VerifiableThe information presented is verifiable.The information presented is predictive and not immediately verifiable.


  • Both accounting is a great tool for management to run the business well.
  • Management accounting is solely devoted to serving management decision-making, but its function would be limited and narrower without financial accounting.
  • On the other hand, financial accounting is mandatory as per the statutory requirement. It needs to be prepared because, legally, every company is bound to disclose the right and accurate information to the potential & existing investors and governments.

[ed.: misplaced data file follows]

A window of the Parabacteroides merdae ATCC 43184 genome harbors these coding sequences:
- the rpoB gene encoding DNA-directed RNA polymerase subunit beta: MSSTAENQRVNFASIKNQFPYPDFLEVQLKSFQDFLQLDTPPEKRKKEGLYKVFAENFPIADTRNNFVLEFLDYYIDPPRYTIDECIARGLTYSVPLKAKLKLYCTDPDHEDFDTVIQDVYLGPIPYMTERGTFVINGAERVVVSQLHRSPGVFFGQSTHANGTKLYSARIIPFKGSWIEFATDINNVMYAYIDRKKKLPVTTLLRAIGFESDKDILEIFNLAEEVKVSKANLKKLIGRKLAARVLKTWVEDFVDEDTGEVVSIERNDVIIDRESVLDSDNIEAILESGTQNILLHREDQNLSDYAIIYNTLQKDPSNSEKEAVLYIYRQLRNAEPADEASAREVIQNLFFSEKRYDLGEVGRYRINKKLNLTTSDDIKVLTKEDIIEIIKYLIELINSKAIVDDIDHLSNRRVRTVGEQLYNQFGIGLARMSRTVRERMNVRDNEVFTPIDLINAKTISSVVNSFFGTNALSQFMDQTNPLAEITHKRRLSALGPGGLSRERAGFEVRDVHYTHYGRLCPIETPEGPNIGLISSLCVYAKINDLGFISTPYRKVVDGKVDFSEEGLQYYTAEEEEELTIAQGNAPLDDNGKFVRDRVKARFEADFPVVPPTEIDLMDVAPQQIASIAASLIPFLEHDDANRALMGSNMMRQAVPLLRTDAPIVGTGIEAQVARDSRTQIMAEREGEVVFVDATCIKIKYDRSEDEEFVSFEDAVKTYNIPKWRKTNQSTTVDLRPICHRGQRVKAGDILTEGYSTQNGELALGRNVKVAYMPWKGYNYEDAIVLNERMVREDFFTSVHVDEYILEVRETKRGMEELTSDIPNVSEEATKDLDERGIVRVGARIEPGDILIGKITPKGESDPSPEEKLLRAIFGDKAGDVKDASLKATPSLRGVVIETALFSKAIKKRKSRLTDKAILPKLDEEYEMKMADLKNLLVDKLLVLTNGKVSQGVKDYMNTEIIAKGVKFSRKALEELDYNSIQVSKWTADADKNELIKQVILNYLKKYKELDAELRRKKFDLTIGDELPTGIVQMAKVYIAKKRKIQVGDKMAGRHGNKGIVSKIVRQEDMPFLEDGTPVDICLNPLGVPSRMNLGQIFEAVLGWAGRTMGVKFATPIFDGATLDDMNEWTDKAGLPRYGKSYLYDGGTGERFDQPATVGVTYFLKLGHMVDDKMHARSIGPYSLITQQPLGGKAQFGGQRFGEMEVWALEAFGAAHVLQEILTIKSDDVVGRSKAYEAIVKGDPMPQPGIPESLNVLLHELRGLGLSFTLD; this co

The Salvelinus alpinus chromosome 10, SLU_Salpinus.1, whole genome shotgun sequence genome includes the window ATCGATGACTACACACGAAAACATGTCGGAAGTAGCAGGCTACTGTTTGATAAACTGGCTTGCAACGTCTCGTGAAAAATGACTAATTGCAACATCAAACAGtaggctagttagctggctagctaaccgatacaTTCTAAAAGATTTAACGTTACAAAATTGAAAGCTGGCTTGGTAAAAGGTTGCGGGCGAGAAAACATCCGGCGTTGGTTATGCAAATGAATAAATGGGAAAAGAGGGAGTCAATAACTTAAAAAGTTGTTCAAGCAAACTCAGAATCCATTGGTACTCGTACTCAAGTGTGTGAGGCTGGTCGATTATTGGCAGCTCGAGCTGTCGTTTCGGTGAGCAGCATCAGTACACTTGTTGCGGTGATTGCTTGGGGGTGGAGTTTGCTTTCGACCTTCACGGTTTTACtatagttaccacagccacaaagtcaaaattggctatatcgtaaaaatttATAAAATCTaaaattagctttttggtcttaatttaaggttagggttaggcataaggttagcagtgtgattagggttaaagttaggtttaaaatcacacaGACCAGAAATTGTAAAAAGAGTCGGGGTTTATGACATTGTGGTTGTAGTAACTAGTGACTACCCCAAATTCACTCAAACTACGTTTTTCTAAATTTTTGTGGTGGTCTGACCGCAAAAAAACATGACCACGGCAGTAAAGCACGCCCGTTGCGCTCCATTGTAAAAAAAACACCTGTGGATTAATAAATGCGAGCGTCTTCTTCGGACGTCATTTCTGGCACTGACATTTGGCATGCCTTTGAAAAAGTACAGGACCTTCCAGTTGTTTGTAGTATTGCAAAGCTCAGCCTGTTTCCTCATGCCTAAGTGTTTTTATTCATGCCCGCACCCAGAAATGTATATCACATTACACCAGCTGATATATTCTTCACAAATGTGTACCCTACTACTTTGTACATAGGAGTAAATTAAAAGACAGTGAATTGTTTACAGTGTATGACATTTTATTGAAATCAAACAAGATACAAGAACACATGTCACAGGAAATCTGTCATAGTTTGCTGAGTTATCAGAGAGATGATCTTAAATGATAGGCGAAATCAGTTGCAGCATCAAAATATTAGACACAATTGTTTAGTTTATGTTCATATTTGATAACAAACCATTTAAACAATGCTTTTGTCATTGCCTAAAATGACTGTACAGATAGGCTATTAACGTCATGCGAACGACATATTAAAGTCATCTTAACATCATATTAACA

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This has been a guide to Financial Accounting vs. Management Accounting. Here we discuss the top differences between them and infographics and a comparative table. You may also have a look at the following articles –

Reader Interactions


  1. Stella Raphael says

    Thankyou for the helpful information above…

    • Dheeraj Vaidya says

      Thanks for your kind words!